Dataset tools in Visual Studio
Datasets and related classes are legacy .NET technologies from the early 2000s that enable applications to work with data in memory while disconnected from the database. They are especially useful for applications that enable users to modify data and persist the changes back to the database. Although Datasets have proven to be a very successful technology, we recommend that new .NET applications use the Entity Framework. The Entity Framework provides a more natural way to work with tabular data as object models, and has a simpler programming interface.
A DataSet is an in-memory object that is essentially a mini-database. It contains DataTable, DataColumn and DataRow objects in which you can store and modify data from one or more databases without having to maintain an open connection. The dataset maintains information about changes to its data so updates can be tracked and sent back to the database when your application becomes reconnected.
DataSets and related classes are defined in the System.Data namespace in the .NET Framework class library. You can create and modify datasets dynamically in code; for more information about how to do that, see ADO.NET. The documentation in this section shows how to work with datasets with Visual Studio designers. One thing to know: Datasets made with designers use TableAdapters to interact with the database, whereas Datasets made programmatically use DataAdapters. For information against creating DataSets programmatically, see DataAdapters and DataReaders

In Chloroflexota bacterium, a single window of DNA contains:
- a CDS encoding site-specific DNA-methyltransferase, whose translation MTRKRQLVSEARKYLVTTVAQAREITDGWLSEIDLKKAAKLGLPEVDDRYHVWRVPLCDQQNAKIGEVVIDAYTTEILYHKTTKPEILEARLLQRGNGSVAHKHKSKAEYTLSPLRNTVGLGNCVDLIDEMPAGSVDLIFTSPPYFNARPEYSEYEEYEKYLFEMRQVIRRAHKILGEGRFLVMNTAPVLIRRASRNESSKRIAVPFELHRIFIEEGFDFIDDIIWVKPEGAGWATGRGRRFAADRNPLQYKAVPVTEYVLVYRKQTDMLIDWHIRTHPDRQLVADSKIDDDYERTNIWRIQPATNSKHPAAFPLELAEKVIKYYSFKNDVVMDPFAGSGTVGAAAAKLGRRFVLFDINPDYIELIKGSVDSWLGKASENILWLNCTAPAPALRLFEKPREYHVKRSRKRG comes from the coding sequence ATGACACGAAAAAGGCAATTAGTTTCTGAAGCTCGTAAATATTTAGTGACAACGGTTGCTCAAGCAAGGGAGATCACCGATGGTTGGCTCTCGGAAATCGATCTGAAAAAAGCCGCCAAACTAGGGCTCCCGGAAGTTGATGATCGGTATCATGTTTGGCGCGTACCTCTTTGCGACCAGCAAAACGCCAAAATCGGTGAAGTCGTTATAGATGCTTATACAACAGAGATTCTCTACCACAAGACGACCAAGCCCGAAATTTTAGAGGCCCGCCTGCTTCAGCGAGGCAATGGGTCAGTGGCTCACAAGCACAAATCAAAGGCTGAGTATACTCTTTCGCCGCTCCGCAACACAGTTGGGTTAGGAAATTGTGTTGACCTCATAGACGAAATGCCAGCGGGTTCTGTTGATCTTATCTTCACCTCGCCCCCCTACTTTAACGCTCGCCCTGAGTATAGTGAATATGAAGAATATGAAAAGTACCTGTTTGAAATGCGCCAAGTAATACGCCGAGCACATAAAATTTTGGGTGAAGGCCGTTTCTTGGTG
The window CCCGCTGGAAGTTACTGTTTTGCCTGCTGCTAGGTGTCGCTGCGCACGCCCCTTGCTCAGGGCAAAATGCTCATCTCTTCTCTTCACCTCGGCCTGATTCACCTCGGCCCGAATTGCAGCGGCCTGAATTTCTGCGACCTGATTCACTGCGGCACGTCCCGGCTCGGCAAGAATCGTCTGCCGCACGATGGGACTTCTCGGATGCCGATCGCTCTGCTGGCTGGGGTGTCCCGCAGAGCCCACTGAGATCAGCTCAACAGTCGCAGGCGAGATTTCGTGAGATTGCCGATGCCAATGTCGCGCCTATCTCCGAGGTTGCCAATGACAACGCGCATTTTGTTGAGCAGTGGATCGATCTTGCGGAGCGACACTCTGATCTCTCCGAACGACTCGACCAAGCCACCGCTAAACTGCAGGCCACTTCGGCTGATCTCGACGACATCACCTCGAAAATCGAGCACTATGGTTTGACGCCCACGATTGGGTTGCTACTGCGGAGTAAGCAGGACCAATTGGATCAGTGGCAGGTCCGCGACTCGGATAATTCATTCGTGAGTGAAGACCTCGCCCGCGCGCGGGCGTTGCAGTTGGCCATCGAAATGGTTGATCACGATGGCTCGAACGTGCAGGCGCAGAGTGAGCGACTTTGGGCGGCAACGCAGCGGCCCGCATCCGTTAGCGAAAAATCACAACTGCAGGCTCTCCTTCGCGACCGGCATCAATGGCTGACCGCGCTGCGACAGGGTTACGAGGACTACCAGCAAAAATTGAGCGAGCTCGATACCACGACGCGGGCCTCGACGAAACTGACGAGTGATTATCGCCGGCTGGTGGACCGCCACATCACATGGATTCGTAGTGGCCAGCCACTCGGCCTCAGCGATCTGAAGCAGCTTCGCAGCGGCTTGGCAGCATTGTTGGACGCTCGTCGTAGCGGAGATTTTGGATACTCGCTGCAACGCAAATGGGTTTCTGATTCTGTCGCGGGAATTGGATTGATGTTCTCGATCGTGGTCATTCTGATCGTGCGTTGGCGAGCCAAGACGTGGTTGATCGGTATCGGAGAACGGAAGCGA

If your application only needs to read data from a database, and not perform updates, adds, or deletes, then you can usually get better performance by using a DataReader to retrieve data into a generic List or other collection object. If you are displaying the data, you can data-bind the user interface to the collection.
Visual Studio provides a lot of tooling to simplify working with datasets. The basic end-to-end workflow is:
Use the Data Source Window to create a new dataset from one or more data sources. Use the Dataset Designer to configure the dataset and set its properties. For example, you need to specify which tables from the data source to include, and which columns from each table. Choose carefully to conserve the amount of memory the dataset will require. See Creating and configuring datasets in Visual Studio
Specify the relationships between the tables so that foreign keys are handled correctly. See Filling datasets by using TableAdapters
Use the TableAdapter Configuration Wizard to specify the query or stored procedure that will populate the dataset, and what database operations (update, delete, and so on) to implement. See these topics:
Use the Data Sources window to bind user-interface controls to the dataset or its individual columns, and specify which columns are user-editable. See Binding controls to data in Visual Studio
For information about datasets in N-Tier applications, see Working with datasets in N-tier applications